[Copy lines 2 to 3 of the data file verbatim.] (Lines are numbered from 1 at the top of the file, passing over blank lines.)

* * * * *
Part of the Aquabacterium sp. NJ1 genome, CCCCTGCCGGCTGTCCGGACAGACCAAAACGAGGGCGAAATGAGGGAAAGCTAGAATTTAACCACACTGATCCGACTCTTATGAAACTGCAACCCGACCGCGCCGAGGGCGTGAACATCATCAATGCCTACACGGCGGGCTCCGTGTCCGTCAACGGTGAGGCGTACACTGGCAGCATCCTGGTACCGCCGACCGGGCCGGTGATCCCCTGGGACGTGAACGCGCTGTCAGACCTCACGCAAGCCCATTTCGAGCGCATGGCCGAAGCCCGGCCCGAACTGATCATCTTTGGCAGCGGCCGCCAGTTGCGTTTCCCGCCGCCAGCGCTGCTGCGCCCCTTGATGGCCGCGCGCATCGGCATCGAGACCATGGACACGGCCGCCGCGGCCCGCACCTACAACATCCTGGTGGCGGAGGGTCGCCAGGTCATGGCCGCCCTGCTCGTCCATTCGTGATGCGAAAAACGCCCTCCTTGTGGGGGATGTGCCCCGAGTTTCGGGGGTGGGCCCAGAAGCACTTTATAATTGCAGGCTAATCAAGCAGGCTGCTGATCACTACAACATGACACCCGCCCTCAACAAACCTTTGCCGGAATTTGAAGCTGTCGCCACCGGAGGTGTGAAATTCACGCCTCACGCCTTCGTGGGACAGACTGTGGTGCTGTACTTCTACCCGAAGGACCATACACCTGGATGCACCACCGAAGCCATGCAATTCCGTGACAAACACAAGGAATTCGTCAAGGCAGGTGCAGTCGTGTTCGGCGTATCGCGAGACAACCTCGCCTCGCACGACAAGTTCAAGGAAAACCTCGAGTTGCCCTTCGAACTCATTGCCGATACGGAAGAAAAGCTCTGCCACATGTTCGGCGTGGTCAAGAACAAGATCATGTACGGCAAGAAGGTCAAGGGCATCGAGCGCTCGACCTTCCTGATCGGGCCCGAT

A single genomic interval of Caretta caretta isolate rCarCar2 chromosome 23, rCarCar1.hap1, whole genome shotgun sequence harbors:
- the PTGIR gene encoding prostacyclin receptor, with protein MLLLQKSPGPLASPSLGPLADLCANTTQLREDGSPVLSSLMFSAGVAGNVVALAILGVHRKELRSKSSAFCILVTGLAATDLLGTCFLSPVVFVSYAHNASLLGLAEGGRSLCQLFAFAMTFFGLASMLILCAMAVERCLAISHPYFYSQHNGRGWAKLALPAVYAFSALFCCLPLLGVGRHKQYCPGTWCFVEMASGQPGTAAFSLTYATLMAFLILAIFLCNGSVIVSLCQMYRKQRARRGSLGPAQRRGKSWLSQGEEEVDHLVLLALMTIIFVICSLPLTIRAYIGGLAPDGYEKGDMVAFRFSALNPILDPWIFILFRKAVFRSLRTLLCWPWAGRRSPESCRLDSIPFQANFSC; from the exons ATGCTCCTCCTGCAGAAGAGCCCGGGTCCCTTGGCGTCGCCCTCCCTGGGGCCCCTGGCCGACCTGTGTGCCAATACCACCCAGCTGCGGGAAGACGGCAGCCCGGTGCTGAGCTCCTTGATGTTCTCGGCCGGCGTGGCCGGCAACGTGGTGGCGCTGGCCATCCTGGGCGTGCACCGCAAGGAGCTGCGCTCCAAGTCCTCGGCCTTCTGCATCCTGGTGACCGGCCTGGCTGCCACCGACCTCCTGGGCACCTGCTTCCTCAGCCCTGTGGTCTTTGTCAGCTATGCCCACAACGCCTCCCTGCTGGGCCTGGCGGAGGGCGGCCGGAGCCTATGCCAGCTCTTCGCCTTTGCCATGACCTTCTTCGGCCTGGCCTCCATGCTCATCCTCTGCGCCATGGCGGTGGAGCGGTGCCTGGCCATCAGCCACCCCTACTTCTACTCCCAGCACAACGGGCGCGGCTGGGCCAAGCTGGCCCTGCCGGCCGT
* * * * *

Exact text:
A single genomic interval of Caretta caretta isolate rCarCar2 chromosome 23, rCarCar1.hap1, whole genome shotgun sequence harbors:
- the PTGIR gene encoding prostacyclin receptor, with protein MLLLQKSPGPLASPSLGPLADLCANTTQLREDGSPVLSSLMFSAGVAGNVVALAILGVHRKELRSKSSAFCILVTGLAATDLLGTCFLSPVVFVSYAHNASLLGLAEGGRSLCQLFAFAMTFFGLASMLILCAMAVERCLAISHPYFYSQHNGRGWAKLALPAVYAFSALFCCLPLLGVGRHKQYCPGTWCFVEMASGQPGTAAFSLTYATLMAFLILAIFLCNGSVIVSLCQMYRKQRARRGSLGPAQRRGKSWLSQGEEEVDHLVLLALMTIIFVICSLPLTIRAYIGGLAPDGYEKGDMVAFRFSALNPILDPWIFILFRKAVFRSLRTLLCWPWAGRRSPESCRLDSIPFQANFSC; from the exons ATGCTCCTCCTGCAGAAGAGCCCGGGTCCCTTGGCGTCGCCCTCCCTGGGGCCCCTGGCCGACCTGTGTGCCAATACCACCCAGCTGCGGGAAGACGGCAGCCCGGTGCTGAGCTCCTTGATGTTCTCGGCCGGCGTGGCCGGCAACGTGGTGGCGCTGGCCATCCTGGGCGTGCACCGCAAGGAGCTGCGCTCCAAGTCCTCGGCCTTCTGCATCCTGGTGACCGGCCTGGCTGCCACCGACCTCCTGGGCACCTGCTTCCTCAGCCCTGTGGTCTTTGTCAGCTATGCCCACAACGCCTCCCTGCTGGGCCTGGCGGAGGGCGGCCGGAGCCTATGCCAGCTCTTCGCCTTTGCCATGACCTTCTTCGGCCTGGCCTCCATGCTCATCCTCTGCGCCATGGCGGTGGAGCGGTGCCTGGCCATCAGCCACCCCTACTTCTACTCCCAGCACAACGGGCGCGGCTGGGCCAAGCTGGCCCTGCCGGCCGT